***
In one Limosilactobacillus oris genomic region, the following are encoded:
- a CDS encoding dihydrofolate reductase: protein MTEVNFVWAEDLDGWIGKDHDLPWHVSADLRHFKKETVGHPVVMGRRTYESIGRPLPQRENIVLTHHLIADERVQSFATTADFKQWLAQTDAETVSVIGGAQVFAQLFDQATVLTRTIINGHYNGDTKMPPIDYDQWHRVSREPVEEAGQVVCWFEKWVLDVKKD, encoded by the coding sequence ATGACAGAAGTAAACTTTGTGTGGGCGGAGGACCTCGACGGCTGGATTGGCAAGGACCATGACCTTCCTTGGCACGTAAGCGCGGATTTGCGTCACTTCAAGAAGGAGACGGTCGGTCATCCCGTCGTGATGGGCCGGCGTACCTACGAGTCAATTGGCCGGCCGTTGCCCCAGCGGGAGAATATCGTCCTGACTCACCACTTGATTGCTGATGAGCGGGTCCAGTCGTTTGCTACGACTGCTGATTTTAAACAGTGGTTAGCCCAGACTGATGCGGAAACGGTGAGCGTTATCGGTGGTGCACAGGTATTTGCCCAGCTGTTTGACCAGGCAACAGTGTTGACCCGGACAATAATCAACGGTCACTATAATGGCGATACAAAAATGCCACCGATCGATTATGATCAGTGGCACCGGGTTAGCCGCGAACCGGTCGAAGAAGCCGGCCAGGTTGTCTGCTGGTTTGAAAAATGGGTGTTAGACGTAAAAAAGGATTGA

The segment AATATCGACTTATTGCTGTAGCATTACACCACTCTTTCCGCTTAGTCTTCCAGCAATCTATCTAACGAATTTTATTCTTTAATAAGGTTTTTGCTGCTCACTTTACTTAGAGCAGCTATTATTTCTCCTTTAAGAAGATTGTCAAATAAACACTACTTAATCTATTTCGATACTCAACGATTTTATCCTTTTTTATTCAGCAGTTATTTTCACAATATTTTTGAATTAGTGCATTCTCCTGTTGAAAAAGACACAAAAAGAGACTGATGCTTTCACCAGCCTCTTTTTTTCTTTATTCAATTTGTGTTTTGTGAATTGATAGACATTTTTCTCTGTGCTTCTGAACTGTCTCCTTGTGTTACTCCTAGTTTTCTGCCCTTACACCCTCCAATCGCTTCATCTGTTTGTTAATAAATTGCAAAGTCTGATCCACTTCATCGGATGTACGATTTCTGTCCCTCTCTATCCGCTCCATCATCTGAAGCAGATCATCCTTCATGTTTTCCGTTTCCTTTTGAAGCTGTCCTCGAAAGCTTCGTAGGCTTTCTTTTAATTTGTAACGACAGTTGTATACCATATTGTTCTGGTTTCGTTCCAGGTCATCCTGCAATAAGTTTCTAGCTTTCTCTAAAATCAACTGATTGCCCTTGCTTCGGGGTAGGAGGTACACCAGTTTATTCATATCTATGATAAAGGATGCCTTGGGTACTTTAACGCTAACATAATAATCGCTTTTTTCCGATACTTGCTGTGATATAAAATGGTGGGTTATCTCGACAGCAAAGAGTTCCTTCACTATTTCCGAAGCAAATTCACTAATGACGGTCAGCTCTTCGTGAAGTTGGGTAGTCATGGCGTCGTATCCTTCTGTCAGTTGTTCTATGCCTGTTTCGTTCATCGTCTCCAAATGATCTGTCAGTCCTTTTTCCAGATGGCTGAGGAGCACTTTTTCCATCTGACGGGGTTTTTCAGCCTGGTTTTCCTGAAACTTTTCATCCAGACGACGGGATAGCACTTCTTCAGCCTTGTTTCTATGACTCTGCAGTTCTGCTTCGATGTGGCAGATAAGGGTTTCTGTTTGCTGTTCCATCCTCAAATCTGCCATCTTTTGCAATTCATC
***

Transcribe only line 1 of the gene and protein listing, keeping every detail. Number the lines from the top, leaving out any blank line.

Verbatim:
In one Limosilactobacillus oris genomic region, the following are encoded: